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In the News

Hawai'ian Apapane bird with mosquito in eye

Vector-borne infectious diseases pose substantial threats to human health and the conservation of wildlife. Avian malaria in Hawai‘i provides an example of the devastation caused by the emergence and spread of such diseases within susceptible host populations.
Two women wearing face masks

For Your Information

The COVID-19 pandemic is only the latest instance of an infectious pathogen jumping from animals to people. How to prevent the next pandemic is a matter of vigorous debate, and this report examines some of the key issues around virological research and human activities that can enable disease emergence (such as deforestation and the wildlife trade), and considers how conservation of wilderness and associated biodiversity can make us safer.
Cracking One Health


In this Cracking One Health podcast interview, Dr. Steve Osofsky provides a personal perspective on his One Health work in southern Africa, and on his role in the origins of the One Health movement.
Close-up view of a Norway rat

The Cornell Wildlife Health Center's Dr. Martin Gilbert co-authored a paper with preliminary findings that suggest the mixing of multiple coronaviruses in the wildlife trade and their apparent amplification along the supply chain could increase risk for end consumers.
Zoom screenshot of reunion panel; clockwise from top left: Steven Osofsky, Gen Meredith, Alex Travis, David Lodge, Lorin Warnick and Katherine McComas.

This One Health panel discussion highlights Cornell’s unique mix of faculty expertise when it comes to problems impacting our health, the health of our fellow creatures, and that of the environment that supports us all.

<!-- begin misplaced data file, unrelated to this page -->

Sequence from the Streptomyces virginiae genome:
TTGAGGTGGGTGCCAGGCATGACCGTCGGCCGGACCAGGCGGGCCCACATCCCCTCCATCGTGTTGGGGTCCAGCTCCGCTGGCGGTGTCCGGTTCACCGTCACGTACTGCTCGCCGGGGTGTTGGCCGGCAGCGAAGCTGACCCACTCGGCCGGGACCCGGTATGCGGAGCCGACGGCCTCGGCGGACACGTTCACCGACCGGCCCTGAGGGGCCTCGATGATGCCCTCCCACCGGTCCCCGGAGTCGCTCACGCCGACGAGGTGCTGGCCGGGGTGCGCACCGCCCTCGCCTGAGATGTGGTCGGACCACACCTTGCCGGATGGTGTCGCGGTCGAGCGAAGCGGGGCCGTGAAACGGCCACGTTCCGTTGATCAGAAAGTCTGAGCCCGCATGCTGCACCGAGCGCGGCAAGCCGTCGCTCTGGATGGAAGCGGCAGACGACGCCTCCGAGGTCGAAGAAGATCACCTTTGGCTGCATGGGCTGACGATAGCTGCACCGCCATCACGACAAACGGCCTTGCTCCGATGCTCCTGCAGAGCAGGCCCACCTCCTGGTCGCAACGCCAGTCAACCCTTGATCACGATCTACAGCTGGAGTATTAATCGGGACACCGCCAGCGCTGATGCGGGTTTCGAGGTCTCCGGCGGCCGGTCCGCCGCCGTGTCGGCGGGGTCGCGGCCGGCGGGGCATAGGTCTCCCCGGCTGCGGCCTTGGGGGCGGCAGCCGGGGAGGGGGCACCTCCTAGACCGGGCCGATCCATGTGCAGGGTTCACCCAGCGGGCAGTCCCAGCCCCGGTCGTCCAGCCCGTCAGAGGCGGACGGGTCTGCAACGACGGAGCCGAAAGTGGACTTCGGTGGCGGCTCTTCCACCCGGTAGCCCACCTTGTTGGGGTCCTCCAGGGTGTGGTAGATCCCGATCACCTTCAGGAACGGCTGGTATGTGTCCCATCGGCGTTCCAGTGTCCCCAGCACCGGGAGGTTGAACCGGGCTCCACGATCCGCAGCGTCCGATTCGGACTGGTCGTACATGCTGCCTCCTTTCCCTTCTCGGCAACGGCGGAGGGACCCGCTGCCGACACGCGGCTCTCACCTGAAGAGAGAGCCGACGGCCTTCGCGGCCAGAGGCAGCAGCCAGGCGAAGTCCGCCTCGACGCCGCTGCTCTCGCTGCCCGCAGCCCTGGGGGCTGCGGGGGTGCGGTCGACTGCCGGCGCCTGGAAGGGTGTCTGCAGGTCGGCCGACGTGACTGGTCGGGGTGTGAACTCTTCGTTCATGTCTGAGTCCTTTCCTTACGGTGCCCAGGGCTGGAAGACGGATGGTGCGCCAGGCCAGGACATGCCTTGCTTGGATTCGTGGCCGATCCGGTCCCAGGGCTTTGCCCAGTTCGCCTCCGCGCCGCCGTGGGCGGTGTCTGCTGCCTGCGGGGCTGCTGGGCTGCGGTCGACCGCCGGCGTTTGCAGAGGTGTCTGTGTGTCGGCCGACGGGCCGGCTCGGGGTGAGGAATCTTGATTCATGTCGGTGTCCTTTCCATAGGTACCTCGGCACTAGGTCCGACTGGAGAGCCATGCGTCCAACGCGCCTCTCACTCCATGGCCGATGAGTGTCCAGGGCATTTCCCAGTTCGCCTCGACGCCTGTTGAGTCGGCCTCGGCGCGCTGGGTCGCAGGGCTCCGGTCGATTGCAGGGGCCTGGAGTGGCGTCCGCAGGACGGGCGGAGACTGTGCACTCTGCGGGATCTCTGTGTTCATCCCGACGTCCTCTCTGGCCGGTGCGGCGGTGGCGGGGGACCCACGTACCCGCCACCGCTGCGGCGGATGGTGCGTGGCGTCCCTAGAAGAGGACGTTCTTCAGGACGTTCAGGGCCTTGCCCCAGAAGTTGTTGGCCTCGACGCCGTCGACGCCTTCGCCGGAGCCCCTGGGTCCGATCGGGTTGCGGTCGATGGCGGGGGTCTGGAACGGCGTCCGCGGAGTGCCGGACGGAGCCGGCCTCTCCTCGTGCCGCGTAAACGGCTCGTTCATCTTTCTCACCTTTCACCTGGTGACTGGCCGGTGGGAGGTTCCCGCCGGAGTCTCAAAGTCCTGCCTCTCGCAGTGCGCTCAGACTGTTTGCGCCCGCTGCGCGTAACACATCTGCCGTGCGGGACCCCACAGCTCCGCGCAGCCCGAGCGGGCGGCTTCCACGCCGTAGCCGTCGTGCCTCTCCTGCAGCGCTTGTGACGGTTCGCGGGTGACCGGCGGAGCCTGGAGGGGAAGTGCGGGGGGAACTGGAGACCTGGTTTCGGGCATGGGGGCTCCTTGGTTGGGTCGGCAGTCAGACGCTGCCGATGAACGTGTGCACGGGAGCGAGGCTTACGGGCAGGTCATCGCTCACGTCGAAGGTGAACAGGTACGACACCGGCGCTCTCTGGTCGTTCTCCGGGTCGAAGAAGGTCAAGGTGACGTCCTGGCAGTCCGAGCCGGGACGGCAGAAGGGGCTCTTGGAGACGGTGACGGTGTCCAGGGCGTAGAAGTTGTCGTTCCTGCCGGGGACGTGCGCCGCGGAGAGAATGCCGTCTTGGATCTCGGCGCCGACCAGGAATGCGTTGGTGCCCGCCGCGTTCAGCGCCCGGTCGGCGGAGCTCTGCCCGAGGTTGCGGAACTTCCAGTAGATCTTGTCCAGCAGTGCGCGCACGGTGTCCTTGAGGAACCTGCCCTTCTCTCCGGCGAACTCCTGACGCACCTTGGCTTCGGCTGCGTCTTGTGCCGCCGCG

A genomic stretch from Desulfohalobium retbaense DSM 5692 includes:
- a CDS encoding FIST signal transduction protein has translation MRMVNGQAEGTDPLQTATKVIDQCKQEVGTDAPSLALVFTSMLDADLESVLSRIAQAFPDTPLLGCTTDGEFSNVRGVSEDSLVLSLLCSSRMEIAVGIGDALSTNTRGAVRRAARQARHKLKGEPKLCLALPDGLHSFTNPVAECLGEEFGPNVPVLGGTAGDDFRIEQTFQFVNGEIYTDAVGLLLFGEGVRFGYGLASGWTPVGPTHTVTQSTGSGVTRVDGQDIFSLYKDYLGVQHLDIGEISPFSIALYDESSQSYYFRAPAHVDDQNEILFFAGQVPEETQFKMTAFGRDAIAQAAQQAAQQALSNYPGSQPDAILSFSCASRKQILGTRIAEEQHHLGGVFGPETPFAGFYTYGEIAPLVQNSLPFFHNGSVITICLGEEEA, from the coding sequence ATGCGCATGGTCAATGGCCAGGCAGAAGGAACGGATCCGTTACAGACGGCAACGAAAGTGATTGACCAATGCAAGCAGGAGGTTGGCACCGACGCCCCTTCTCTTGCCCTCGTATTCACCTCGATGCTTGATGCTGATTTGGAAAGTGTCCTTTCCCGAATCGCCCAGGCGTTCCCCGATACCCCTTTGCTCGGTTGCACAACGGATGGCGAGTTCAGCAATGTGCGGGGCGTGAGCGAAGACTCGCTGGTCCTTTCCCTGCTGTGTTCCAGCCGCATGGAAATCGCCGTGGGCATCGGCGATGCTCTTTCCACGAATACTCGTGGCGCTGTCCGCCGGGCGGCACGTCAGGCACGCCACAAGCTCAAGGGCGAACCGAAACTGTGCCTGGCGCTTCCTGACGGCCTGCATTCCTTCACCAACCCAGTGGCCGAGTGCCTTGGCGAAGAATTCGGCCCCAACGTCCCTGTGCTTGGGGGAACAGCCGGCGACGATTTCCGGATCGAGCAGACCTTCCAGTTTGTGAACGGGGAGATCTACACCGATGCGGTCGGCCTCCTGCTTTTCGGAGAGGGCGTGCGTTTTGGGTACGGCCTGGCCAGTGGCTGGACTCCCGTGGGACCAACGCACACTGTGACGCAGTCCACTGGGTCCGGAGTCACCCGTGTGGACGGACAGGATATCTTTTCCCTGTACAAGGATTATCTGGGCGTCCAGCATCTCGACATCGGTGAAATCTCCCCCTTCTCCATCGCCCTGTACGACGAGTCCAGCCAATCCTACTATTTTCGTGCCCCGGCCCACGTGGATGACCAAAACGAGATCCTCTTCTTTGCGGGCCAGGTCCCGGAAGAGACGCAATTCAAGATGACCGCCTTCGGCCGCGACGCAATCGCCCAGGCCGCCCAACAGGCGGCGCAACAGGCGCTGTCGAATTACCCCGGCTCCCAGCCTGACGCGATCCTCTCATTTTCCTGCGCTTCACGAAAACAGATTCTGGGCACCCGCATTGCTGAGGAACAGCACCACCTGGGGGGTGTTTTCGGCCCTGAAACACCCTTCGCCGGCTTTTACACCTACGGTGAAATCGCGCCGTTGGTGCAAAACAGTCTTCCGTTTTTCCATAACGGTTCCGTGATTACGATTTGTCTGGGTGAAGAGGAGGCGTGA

Presentation image of wildlife, wildlife markets, and coronavirus


Solving the world’s most pressing health challenges, like the recent efforts to prevent coronavirus spread, requires an interdisciplinary, collaborative approach. While a long-standing platform of Cornell’s mission and vision, this One Health philosophy is now more popular than ever. Learn how Cornell is leading the way in linking human, animal, and ecosystem health.


This podcast interview focuses on questions our pandemic predicament makes unavoidable, and on the value of using a One Health and Planetary Health lens to inform our answers.
USAID logo

In this new op-ed, the Cornell Wildlife Health Center’s Dr. Steve Osofsky makes the case that U.S. foreign assistance must focus on the root causes of pandemics.

The Cornell Wildlife Health Center's Dr. Steve Osofsky discusses the role of wildlife markets in igniting pandemics.

As the world grapples with the worst global public health emergency in recent memory, more than 100 scientists and conservation leaders from 25 countries are calling on governments across the globe to address high-risk wildlife trade to reduce the chance of another outbreak.